Although there is currently no cure for inflammatory myositis, it can be treated effectively so that patients lead healthy lives. Treatment strategies focus on alleviating symptoms and managing the progression of the condition. Compliance with treatment is very important.
For dermatomyositis and polymyositis, doctors usually start with high-dose corticosteroids (e.g. prednisolone) for about 4 to 6 weeks. When the condition improves the dosage is then slowly reduced. Other immunosuppressive treatments may be added (e.g. methotrexate).
Intravenous immunoglobulin (IVIG) (an injection of antibodies) may occasionally be effective in cases that fail the above first-line treatments. If IVIG is effective, it needs to be continued on a long term basis, although in lower doses to maintain the effect.
Another form of treatment in patients who do not respond well to conventional drugs is plasmapheresis or plasma exchange. This is a type of blood cleansing in which the damaging antibodies are removed from the blood. Often the effect is temporary.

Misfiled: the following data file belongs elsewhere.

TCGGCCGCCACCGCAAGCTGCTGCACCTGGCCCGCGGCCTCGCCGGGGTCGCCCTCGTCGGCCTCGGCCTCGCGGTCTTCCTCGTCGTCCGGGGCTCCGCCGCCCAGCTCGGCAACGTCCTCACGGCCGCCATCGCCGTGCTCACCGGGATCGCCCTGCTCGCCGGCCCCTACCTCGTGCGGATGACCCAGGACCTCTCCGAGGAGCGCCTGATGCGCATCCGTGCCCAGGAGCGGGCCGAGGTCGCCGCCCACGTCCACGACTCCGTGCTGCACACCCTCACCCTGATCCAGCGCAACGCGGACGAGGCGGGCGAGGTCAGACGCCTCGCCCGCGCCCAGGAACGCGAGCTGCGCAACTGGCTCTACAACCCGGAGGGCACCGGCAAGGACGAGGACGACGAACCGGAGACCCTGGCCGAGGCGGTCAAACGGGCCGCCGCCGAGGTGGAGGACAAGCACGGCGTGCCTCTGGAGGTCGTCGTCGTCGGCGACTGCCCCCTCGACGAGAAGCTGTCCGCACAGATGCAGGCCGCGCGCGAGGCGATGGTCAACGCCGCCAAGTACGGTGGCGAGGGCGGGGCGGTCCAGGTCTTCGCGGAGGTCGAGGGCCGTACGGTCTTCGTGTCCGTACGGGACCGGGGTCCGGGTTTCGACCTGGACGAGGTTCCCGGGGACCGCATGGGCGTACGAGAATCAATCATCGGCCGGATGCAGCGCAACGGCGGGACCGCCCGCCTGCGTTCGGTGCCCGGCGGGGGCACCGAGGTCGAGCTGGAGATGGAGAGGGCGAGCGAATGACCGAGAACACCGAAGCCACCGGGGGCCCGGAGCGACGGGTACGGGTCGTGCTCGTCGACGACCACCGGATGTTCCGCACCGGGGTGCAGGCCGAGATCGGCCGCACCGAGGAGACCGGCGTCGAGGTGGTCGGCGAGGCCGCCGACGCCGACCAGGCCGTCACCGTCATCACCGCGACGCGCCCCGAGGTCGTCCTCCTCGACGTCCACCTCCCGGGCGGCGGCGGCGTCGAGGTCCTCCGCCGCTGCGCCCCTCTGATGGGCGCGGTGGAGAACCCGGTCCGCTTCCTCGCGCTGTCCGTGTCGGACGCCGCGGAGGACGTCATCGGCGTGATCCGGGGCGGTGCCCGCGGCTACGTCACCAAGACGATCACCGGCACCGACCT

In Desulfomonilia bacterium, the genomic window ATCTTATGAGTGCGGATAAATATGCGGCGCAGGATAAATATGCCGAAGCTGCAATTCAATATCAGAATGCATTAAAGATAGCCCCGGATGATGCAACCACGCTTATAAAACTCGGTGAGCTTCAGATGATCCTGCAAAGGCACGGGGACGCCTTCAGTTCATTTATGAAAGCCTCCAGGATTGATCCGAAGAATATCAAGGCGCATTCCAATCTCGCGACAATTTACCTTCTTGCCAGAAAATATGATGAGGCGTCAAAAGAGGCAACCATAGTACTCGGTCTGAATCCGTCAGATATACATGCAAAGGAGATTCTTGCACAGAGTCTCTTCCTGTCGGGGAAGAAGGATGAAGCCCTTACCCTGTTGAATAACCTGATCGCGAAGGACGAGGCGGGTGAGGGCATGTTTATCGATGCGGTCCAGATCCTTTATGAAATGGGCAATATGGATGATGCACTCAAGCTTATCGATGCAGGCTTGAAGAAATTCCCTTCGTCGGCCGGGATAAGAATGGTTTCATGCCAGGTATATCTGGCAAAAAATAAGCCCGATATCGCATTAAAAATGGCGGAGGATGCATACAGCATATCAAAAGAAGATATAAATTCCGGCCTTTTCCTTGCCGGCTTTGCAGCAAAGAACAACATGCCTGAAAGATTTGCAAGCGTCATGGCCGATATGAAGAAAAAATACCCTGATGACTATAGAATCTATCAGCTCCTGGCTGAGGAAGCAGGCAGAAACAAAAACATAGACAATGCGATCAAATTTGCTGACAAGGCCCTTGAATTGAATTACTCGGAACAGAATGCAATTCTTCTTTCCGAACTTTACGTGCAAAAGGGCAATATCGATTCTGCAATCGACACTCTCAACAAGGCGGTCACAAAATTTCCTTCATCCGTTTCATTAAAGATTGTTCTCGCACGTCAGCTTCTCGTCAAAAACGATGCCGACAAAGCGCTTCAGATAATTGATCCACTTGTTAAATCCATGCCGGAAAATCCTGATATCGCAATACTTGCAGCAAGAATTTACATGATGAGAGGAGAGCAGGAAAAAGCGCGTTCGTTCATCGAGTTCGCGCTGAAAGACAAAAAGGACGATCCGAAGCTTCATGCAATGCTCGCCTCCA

In patients who are refractory to these treatments, intravenous rituximab (a monoclonal antibody which depletes B cells from the circulation) may be considered.
In patients with drug-induced myositis, the medication causing the inflammatory myositis will need to be stopped and replaced with an alternative. At the moment there is no effective treatment for inclusion body myositis.
Physical therapy and specially designed exercise programmes are very important for recovery of muscle strength.
3. Dermatomyositis associated with cancer
Treatment of the underlying cancer should take priority either by surgery, chemotherapy or radiotherapy.
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